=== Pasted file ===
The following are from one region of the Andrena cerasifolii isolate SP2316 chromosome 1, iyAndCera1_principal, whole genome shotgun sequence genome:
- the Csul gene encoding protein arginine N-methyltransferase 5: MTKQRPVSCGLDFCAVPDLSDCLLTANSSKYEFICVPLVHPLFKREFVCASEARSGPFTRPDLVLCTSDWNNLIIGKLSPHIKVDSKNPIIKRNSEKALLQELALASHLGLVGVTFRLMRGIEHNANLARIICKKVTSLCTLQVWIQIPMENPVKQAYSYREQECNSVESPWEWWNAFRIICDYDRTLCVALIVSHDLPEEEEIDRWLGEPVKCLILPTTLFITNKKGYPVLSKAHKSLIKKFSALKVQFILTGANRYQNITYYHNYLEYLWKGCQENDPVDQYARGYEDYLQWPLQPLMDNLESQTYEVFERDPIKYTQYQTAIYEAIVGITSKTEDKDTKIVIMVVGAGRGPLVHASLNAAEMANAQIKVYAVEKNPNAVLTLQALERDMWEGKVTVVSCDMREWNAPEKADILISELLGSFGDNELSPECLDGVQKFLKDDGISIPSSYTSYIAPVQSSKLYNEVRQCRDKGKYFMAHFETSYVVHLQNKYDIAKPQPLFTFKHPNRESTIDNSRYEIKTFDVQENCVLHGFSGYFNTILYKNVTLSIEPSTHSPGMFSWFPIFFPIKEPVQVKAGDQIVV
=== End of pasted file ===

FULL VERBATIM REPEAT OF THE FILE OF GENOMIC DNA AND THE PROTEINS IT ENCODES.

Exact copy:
The following are from one region of the Andrena cerasifolii isolate SP2316 chromosome 1, iyAndCera1_principal, whole genome shotgun sequence genome:
- the Csul gene encoding protein arginine N-methyltransferase 5: MTKQRPVSCGLDFCAVPDLSDCLLTANSSKYEFICVPLVHPLFKREFVCASEARSGPFTRPDLVLCTSDWNNLIIGKLSPHIKVDSKNPIIKRNSEKALLQELALASHLGLVGVTFRLMRGIEHNANLARIICKKVTSLCTLQVWIQIPMENPVKQAYSYREQECNSVESPWEWWNAFRIICDYDRTLCVALIVSHDLPEEEEIDRWLGEPVKCLILPTTLFITNKKGYPVLSKAHKSLIKKFSALKVQFILTGANRYQNITYYHNYLEYLWKGCQENDPVDQYARGYEDYLQWPLQPLMDNLESQTYEVFERDPIKYTQYQTAIYEAIVGITSKTEDKDTKIVIMVVGAGRGPLVHASLNAAEMANAQIKVYAVEKNPNAVLTLQALERDMWEGKVTVVSCDMREWNAPEKADILISELLGSFGDNELSPECLDGVQKFLKDDGISIPSSYTSYIAPVQSSKLYNEVRQCRDKGKYFMAHFETSYVVHLQNKYDIAKPQPLFTFKHPNRESTIDNSRYEIKTFDVQENCVLHGFSGYFNTILYKNVTLSIEPSTHSPGMFSWFPIFFPIKEPVQVKAGDQIVV